Field names often reflect their size, location or topography e.g. our fields Eastaway, West Park, Far Field or Big Field. The irony of Big Field is that it has been getting steadily smaller over the years as land has needed to be taken for developments like The Riverford Field Kitchen restaurant, barns, yards and car parks. The photograph was taken in June 1997 looking down on a much smaller and more compact site than we have now, with the vegetable beds running virtually right up to the barns (which are now our offices).

Wash farm, June 1997

To finish, I must share with you my all-time favourite field name. It was a rented field not far away, known as Dead Sheep field because that was what was in it when the farmers first took over their farm.

What is the Hungry Gap?

From time to time, you might hear us refer to the Hungry Gap. This is the hardest time of year for UK farmers: a few weeks, usually in April, May and early June, after the winter crops have ended but before the new season’s plantings are ready to harvest.

It all comes down to the UK’s latitude. We sit right at the geographical limit for many spring crops, which would not survive our cold winter temperatures if grown any earlier. At the same time, as the days warm up into spring, many hardy winter crops like sprouts, kales, and caulis ‘bolt’ (abandon leaf growth to start producing flowers and seeds). The result is unproductive fields – and sometimes, rather repetitive boxes! In fact, our 100% UK veg box has to stop completely for a few weeks every year.

If it’s such a dire time, why hasn’t everyone heard more about the Hungry Gap before – or noticed its impact on their plates?

Airfreight and artificial heat

The name ‘the Hungry Gap’ harks back to a time when an empty field really meant going hungry. Traditionally, the gap had to be bridged with a spartan diet of cabbage, old potatoes, and fruits preserved during kinder months. These days, however, very few people eat a local, seasonal diet; the supermarkets can easily top up their shelves with even more imported produce, or crops grown in the UK under heated glass, and no one need notice the difference.

Of course, we don’t want anyone going hungry – but unfettered airfreight and artificial heat isn’t an environmentally responsible solution. Over the years, Riverford has worked out a pretty good system of workarounds and intelligent compromises, allowing us to keep our veg boxes varied, fresh and full without sacrificing our founding values…

Finding a better way

Like the supermarkets, we rely more on imported produce during the Hungry Gap. However, whether in the UK or abroad, we only work with small-scale organic farmers that we know, trust, and look after for the long term. A few of us recently went out to visit some of our growers in Spain, who have been keeping our shelves stocked with broad beans, garden peas and more… read all about it in Luke’s blog.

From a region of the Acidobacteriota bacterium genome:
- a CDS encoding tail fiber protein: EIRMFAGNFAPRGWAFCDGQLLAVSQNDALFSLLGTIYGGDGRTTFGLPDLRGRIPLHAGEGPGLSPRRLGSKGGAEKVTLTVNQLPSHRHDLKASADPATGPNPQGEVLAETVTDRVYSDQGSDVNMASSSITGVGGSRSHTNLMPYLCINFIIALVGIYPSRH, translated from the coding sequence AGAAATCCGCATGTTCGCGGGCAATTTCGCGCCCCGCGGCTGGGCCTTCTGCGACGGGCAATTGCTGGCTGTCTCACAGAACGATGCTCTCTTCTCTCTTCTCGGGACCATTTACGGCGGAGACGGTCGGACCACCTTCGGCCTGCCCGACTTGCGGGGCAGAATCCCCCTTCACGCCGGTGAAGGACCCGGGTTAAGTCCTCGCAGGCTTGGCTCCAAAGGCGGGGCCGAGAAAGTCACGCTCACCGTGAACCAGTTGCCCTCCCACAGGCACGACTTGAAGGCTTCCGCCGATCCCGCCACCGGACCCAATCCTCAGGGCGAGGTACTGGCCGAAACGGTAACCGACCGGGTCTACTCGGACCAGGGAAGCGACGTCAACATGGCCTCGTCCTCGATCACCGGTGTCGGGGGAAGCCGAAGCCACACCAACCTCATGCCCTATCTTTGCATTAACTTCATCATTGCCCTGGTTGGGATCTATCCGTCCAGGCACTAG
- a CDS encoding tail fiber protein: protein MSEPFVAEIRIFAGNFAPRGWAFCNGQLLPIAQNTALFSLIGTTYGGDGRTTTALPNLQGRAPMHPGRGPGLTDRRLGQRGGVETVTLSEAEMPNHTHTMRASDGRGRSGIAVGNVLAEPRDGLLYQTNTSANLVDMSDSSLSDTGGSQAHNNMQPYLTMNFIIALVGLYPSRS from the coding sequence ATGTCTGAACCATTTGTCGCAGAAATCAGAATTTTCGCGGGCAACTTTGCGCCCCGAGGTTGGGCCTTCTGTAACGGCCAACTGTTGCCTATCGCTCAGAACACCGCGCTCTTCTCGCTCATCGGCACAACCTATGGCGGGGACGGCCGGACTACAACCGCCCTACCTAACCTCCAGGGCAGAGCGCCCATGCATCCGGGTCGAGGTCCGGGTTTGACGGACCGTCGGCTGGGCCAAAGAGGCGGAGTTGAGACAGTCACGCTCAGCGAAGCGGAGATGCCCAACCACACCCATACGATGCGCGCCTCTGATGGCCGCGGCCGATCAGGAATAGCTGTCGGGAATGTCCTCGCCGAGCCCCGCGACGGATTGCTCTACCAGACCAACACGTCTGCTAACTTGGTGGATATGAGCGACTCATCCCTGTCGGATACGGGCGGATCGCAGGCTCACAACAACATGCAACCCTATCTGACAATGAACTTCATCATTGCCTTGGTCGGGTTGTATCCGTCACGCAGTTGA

Importing isn’t a perfect solution, but it’s far less damaging than growing the same crops in the UK using artificial heat. Take the example of tomatoes. The huge amounts of heat used in glass hothouses is produced by burning gas or oil. For every kilo of tomatoes this way, 2-3 kilos of CO2 are released into the atmosphere. Trucking tomatoes over from Spain uses just a tenth of the carbon compared with growing them in the UK using heat. It’s not perfect, but it’s the least damaging option.

Our imports are always brought over by land or sea, never by air. Airfreight causes 40-50 times the CO2 emissions of sea freight.

Guy’s French farm

Seven years ago, Guy decided on an interesting addition to his armoury against the Hungry Gap: he’d buy his own farm in France. Le Boutinard is 10 miles from the coast, in the Vendée region of Western France. He chose the situation very carefully: the light and rainfall there are just right for producing a bounty of colourful spring crops that are ready to harvest just a few vital weeks ahead of the UK. It’s environmentally friendly, too: by road, Le Boutinard is the same distance from our Devon farm as the Fens.

Watch Guy’s video to learn more about his reasons for buying the French farm – and the learning curve he’s faced along the way:

Using our imagination

As well as all these solutions from overseas, we’ve learned to be a bit more resourceful with what greenery we can gather on our own shores. Foraged wild garlic and bitter dandelion leaves both offer some welcome pep for palates that are dulled with winter stodge.


On our Devon farm, we also grow lots of Hungry Gap kale. The clue’s in the name: this reliable variety is at its best when the rest of its kale-y cousins have bolted, and has been helping people bridge the gap for generations.

The Hungry Gap is on its way in the next few weeks. We have planned carefully, and hope you’ll enjoy an interesting, good quality and bountiful mix in your box. In the meanwhile, for a tasty little glimmer of homegrown green, why not order some Hungry Gap kale – it’s available online now.

A little plastic packaging update

Our packaging technologist, Robyn, has written a little update on some recent changes that you might have spotted in your box. Read Robyn’s previous blog post to find out more about her role at Riverford.